Ordering a radial gutter can be a bit like high-school geometry deja-vu. If the radius is accurately known (which may be the case for new construction), then that dimension becomes the primary information. “Post construction measurements can be a little more complicated,” says Moore. “We can work from cardboard or paper templates of the outline; or the specifier can calculate the radius from known dimensions, such as a chord.”
In making curved gutters, as with many other building crafts, there is more than one way to skin a cat. Huber notes that her company’s radius gutter is “fairly popular, because it accommodates many types of building features built in-the-round.” The gutters are made on a per-order basis, and are pressed into the appropriate curve with the use of custom tooling. Huber also notes that, “Because the product is made in relatively short gutter sections about a meter in length (approximately 36 in.), it allows for adapting the installation to building features – which in many period houses may have settled or shifted out of shape over the decades.
Cameron Forbes at Heather & Little in Markham, Ontario, notes that “We’ll take on any roofing or gutter system that requires being handmade and soldered,” but when faced with a radius project they do not cut the gutter every few inches and then solder it into a curve, as is sometimes done. “So many joints are not only unattractive, but they also pose potential leaks if not done properly,” says Forbes. “The correct manner we use to produce curved gutter is to cast a die matching the profile and radius, and then press the piece into the proper radius.”
From Gutter to Downspout
Conductor heads – also known as leader heads, rain boxes, and scupper boxes – are not merely ornamental objects at the eaves, but important receptacles for collecting water from gutters and discharging it into downspouts. “Conductor heads are primarily decorative,” notes Dickson, “but they also have a practical advantage because they can funnel drainage from two or more downspouts into one downspout.” This approach avoids the complexities of hitching two downspouts to a single fitting that may back up or move. Conductor heads perform a similar function with scuppers – capturing water discharged from these wide, horizontal openings that drain a low-slope roof through a parapet.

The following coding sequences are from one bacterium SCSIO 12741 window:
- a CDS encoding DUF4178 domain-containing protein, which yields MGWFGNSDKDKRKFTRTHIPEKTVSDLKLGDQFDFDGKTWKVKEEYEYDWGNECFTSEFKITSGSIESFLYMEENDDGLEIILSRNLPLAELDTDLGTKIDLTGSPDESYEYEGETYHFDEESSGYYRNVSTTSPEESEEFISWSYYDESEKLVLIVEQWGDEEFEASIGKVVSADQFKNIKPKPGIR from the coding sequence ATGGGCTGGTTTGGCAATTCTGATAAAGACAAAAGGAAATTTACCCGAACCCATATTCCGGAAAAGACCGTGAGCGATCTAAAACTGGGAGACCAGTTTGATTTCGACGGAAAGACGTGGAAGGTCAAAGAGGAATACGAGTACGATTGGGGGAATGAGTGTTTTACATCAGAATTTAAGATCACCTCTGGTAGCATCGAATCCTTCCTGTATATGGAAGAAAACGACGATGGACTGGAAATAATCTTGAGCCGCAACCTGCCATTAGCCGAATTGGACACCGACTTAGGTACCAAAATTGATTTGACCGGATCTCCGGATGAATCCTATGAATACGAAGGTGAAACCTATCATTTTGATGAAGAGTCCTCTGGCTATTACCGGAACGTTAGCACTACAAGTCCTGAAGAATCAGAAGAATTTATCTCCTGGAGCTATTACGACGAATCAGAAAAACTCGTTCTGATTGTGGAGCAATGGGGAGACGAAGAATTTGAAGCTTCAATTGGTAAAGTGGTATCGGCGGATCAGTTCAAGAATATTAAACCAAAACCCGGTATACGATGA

Moreover, conductor heads can solve problems, such as an otherwise effective gutter that backs up in heavy rain. According to Eddie Majewski at EJMcopper in Orlando, FL, “Conductor heads improve the function of downspouts by acting as a vacuum break.” As he describes it, when there is a sudden, large volume of water (as is common in climates like Florida’s), downspouts can be overwhelmed – especially if there are bends, which further diminish the system’s ability to drain. “Conductor heads allow air to enter the line and increase capacity.”
To fulfill these functions, conductor heads are often fabricated according to some time-tested proportions. Face width and height are typically three to four times the downspout width; depth is double the downspout width. Beyond this, conductor heads are made in many traditional shapes and patterns that should also include a couple of practical features. Some sort of screen is advisable to prevent birds from nesting in the otherwise attractive box, and a funnel-like design aids drainage. In fact, old texts sometimes recommended building a tapered trough inside to enhance flow and reduce noise. “We do a lot of reproductions of 75- and 100-year-old conductor heads,” says Majewski, “and while there may not be secondary liner inside, the sides are generally tapered.” He adds that, “Generally, you do want to pitch the bottom as well. Conductor heads built like boxes with flat bottoms will hold standing water if they get out of level over time.”